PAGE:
This section is from the book "General Outline Of The Organization Of The Animal Kingdom, And Manual Of Comparative Anatomy", by Thomas Rymer Jones. Also available from Amazon: A General Outline of the Animal Kingdom and Manual of Comparative Anatomy.
Zoophytes of old Authors. Phytozoa (Ehrenberg).
(111). It is not surprising that many members of the extensive class upon a consideration of which we are now entering should have been regarded by the earlier naturalists as belonging to the vegetable kingdom, with which, in outward appearance at least, numerous species have many characters in common.
(112). Fixed in large arborescent masses to the rocks of tropical seas, or, in our own climate, attached to shells or other submarine substances, they throw out their ramifications in a thousand beautiful plant-like forms. Incrusting the rocks at the bottom of the ocean with calcareous earth separated from the water which bathes them, they silently build up reefs and shoals, justly dreaded by the navigator and sometimes giving origin, as they rise to the surface of the sea, to islands which the lapse of ages clothes with luxuriant verdure and peoples with appropriate inhabitants.
(113). Among the calcareous structures derived from the tropical seas, usually known by the general terms Madrepores, Corals, etc, and which, from the beauty of their structure, form the ornaments of our cabinets, few are more common than those denominated Fungiae and Meandrinae - animals belonging to the group Madrephylliaea of systematic zoologists.
(114). These masses consist of thin plates or laminae of calcareous matter (fig. 23), variously disposed in different species, but in the Fungia agariciformis, which we have selected as an example, radiating from a common centre, and forming a circular mass resembling a mushroom. When living in its native element, every part of the surface of this stony skeleton was incrusted with a layer of animal jelly, dipping down into the interstices of the plates, and covering the whole framework. In the figure, the darker portion indicates the living crust.; whilst from the lighter parts it has been removed, to show the stony skeleton itself. There are no arms or moving parts adapted to the prehension of food, and no separation of organs for the performance of the vital functions; the thin membranous film apparently absorbs the materials of its support from the water of the ocean, and deposits within its substance the calcareous particles which it secretes, moulding them into the form peculiar to its skeleton, which it gradually enlarges as its own extent increases.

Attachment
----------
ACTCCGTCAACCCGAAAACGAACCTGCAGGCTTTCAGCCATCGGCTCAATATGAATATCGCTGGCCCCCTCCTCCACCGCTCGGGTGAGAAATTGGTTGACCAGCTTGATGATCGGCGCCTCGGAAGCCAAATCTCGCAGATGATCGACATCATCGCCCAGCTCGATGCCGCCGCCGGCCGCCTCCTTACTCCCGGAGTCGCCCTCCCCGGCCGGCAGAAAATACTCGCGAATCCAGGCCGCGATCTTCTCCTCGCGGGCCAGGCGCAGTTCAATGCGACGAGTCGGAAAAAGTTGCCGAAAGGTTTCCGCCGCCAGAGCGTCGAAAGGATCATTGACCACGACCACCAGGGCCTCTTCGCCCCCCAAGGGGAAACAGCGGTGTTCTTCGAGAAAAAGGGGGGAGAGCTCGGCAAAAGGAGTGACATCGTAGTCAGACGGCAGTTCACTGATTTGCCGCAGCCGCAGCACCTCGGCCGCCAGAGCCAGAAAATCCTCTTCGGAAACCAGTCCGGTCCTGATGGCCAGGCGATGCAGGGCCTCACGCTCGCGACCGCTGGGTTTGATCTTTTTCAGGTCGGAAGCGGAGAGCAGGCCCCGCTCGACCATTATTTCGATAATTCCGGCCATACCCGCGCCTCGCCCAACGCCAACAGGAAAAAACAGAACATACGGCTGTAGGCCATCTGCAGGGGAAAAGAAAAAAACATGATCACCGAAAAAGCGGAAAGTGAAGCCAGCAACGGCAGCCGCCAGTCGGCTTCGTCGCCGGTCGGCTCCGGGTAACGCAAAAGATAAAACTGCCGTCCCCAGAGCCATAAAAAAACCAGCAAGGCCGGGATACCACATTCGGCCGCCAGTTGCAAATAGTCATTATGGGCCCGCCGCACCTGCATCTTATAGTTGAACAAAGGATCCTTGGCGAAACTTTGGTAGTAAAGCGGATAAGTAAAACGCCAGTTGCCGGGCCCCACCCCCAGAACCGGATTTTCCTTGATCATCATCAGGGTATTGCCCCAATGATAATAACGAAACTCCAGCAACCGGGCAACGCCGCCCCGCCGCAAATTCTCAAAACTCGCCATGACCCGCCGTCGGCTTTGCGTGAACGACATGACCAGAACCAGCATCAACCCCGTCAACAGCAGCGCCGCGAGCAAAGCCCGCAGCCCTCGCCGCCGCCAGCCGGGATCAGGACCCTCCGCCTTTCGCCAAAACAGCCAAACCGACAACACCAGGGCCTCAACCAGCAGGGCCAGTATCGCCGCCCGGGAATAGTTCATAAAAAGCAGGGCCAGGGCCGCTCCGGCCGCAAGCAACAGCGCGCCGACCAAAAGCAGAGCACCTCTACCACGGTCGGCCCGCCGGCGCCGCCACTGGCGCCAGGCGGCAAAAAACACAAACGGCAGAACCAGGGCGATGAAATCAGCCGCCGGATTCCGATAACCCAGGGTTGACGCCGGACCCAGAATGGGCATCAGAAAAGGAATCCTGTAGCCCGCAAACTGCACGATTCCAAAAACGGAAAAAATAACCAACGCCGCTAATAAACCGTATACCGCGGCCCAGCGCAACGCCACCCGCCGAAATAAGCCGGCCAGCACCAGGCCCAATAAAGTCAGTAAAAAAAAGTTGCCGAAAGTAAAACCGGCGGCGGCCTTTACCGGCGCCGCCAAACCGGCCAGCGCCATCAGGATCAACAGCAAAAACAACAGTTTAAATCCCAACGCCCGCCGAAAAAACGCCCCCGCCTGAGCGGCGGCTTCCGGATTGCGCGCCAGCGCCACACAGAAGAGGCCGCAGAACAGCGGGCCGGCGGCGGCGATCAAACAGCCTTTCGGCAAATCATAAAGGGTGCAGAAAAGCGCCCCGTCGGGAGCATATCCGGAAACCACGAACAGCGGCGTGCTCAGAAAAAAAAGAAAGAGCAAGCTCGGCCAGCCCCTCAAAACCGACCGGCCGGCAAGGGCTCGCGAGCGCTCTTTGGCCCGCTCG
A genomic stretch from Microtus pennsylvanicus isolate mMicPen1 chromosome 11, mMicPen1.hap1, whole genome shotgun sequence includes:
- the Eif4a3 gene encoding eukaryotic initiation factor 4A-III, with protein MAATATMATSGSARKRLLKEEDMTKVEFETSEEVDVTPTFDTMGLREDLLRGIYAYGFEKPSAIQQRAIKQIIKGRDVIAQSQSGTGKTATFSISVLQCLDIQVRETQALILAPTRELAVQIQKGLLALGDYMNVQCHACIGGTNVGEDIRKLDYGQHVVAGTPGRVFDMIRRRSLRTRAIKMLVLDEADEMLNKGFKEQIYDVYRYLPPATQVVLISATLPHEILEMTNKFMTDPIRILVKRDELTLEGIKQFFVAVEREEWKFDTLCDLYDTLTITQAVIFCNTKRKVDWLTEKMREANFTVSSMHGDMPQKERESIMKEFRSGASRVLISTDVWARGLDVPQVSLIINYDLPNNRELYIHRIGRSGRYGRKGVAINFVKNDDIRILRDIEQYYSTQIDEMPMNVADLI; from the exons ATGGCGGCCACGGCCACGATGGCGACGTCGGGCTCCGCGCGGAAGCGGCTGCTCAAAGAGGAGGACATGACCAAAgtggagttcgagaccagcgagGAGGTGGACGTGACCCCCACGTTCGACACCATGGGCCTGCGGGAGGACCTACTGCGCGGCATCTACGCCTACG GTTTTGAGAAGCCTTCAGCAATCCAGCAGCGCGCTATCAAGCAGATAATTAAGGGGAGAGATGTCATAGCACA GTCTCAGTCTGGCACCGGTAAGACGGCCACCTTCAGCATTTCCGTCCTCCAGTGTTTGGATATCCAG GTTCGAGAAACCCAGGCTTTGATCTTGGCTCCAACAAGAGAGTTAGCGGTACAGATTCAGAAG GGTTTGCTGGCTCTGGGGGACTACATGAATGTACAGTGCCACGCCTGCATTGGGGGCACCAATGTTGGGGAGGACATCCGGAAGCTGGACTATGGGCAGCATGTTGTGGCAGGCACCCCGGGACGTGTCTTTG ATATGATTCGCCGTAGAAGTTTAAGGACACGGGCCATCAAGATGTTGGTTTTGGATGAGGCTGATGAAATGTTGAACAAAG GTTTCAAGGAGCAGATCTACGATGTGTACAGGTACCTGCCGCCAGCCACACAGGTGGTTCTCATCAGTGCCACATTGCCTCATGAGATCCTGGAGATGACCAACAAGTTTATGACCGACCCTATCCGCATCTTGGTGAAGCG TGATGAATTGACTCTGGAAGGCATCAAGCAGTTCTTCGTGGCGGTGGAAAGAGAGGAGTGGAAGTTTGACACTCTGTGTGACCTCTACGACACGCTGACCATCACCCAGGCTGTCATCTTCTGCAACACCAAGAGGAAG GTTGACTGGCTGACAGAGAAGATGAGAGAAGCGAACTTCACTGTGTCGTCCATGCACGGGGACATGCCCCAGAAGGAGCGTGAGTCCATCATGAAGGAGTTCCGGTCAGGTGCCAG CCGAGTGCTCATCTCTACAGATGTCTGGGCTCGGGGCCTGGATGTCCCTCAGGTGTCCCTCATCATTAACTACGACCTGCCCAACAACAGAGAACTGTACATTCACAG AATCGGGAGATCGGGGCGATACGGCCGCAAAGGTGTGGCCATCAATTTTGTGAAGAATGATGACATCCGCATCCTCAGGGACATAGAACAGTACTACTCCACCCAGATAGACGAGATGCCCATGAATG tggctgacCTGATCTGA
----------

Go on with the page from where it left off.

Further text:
Fig. 23. Fungia agariciformis.
(115). The gelatinous investment, however, gives certain dubious indications of vitality, and possesses a power of contraction so as to retire between the laminae of its skeleton when roughly handled, and thus conceal itself from injury. Upon the surface of the soft crust are seen a number of vesicles (indicated in the figure), which have been regarded as rudimentary tentacula from the circumstance of their being-able to contract and vary their dimensions; recent observations, however, lead to the belief that they are cavities filled with air, serving an important purpose in the economy of the creature - namely, that of preventing it from being turned upside down by the occasional agitation of the ocean. These air-vessels may therefore be looked upon as floats, which, rendering the upper surface more buoyant than the inferior, materially assist in preventing such an accident.